Camelina plant, a source of cooking oil, was genetically engineered to contain insect sex pheromones that can be extracted for sustainable insect pest control.
The research team, led by experts at ISCA, Inc., modified the genetic code of camelina plants to contain genes of insects to promote the production of the desired pheromones. The plants produce the precursor compounds of the pheromone in the seed oil. The technology is currently in the initial trial in Brazil, which shows that the plant-derived pheromones are performing similarly to chemically-produced formulations with pheromones. Both treatments suppressed cotton bollworm populations in bean fields by preventing adult moths from mating. Plant-derived pheromones for fall armyworm control is also being developed by ISCA researchers.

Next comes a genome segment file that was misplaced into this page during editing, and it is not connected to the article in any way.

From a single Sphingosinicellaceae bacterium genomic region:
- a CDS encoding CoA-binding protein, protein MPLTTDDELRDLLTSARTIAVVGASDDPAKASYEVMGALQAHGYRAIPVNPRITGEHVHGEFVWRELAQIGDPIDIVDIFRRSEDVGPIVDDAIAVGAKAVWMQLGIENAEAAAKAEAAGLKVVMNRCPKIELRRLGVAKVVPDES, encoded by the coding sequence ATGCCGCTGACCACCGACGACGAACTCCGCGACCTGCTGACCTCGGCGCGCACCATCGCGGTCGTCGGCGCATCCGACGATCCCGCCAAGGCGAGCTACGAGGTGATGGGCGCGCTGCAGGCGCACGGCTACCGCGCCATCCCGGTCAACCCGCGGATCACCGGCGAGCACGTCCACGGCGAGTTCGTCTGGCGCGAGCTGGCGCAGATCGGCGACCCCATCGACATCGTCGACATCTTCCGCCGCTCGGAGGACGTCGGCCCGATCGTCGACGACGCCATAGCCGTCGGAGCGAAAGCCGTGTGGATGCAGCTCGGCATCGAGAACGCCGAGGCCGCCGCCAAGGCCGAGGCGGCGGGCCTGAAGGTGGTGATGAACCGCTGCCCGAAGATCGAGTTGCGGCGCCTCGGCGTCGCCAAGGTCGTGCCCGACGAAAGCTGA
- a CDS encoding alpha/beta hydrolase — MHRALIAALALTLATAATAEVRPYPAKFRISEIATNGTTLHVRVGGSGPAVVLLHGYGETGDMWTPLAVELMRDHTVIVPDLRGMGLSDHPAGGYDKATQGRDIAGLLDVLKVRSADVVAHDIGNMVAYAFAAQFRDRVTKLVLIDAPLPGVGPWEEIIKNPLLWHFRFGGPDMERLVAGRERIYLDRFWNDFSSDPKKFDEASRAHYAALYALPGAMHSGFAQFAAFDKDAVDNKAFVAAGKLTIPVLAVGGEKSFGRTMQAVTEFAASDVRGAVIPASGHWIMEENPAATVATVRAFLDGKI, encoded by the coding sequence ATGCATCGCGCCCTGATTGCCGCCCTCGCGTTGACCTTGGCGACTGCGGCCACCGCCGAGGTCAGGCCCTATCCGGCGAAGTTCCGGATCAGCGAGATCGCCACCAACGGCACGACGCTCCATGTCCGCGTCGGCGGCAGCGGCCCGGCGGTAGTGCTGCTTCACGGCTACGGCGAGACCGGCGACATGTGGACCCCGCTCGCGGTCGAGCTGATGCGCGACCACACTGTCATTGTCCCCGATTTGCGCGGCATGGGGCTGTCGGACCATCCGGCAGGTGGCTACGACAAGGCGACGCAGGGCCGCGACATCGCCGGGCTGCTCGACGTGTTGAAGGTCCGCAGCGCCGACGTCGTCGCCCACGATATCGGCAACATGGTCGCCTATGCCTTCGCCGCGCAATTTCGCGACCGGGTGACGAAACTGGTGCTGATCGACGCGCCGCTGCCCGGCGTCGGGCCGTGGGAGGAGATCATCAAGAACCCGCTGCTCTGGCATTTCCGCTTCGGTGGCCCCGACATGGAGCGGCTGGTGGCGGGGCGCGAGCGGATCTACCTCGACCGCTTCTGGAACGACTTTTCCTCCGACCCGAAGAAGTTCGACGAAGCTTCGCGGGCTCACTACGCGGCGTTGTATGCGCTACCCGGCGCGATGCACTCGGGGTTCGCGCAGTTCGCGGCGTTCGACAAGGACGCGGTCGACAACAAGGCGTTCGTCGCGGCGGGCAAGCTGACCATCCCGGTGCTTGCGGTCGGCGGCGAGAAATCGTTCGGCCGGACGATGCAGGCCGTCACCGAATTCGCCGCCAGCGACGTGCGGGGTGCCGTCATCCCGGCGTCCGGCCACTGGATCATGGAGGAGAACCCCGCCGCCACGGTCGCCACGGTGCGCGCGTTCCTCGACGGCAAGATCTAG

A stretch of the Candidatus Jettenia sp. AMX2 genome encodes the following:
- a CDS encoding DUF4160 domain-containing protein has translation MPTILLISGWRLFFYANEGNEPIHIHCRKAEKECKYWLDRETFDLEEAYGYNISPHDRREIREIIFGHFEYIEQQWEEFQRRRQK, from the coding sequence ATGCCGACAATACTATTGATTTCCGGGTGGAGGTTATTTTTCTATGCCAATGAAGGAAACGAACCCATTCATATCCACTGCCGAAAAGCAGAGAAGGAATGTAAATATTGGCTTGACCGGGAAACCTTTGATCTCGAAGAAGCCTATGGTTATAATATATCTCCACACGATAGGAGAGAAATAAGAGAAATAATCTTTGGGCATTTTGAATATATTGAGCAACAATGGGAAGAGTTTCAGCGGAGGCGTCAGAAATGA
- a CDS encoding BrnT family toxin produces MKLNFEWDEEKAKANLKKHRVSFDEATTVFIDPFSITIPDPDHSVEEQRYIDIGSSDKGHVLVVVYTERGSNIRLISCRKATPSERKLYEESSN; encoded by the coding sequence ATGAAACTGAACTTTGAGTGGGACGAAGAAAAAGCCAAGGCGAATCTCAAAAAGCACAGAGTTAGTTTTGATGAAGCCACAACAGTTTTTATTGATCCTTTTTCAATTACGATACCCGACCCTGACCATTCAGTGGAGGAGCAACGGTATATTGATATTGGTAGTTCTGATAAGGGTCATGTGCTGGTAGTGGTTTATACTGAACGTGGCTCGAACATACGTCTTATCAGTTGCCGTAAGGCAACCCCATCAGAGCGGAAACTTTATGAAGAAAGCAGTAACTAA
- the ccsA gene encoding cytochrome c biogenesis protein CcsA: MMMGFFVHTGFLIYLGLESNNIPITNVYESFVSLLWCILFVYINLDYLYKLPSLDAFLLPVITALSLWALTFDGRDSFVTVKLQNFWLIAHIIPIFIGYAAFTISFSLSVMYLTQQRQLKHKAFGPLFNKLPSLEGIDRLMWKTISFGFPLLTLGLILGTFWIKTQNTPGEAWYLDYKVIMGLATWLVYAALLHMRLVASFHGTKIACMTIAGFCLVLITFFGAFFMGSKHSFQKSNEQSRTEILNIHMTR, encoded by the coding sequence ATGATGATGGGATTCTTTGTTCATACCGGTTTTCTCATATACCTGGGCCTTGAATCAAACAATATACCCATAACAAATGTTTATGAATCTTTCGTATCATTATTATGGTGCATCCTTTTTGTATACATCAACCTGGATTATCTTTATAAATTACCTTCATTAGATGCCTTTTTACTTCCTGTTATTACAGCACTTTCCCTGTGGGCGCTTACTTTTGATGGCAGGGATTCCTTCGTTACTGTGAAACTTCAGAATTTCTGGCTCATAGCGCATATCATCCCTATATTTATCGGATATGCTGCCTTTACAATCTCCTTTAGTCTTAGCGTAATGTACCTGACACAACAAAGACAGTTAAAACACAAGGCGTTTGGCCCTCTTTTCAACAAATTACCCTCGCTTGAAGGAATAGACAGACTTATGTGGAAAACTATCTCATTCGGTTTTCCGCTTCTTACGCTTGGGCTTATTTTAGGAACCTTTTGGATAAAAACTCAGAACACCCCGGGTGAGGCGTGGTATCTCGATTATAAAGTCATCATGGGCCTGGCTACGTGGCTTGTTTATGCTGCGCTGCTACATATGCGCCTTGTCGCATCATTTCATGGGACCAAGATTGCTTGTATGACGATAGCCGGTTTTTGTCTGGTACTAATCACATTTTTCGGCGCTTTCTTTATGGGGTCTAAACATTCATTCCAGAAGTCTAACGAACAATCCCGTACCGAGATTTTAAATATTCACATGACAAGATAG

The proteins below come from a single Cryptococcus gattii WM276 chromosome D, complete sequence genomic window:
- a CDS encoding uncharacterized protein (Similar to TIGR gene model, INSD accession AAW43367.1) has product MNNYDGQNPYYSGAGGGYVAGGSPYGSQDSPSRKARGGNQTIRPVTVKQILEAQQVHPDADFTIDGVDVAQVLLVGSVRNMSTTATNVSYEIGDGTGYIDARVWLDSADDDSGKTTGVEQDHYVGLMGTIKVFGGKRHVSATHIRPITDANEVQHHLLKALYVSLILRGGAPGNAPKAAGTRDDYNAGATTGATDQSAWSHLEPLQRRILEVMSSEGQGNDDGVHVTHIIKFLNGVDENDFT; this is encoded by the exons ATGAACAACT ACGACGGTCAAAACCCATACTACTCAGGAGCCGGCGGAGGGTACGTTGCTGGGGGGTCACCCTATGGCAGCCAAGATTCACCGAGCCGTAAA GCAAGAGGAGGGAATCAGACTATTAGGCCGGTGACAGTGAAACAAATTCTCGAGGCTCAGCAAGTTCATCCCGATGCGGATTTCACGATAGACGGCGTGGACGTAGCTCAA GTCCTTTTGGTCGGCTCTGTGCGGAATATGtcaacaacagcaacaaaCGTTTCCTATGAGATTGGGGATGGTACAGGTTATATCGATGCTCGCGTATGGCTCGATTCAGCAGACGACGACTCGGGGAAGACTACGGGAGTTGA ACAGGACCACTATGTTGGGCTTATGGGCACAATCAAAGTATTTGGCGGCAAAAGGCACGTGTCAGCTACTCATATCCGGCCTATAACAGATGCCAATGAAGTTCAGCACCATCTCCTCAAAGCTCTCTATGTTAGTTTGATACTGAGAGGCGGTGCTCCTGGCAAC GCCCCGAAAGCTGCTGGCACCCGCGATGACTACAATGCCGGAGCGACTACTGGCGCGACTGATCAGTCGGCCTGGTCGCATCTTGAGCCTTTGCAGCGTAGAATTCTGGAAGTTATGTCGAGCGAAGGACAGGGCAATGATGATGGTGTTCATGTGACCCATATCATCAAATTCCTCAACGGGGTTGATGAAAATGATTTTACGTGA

(Source: Crop Biotech Update, International Service for Acquisition of Agri-Biotech Applications.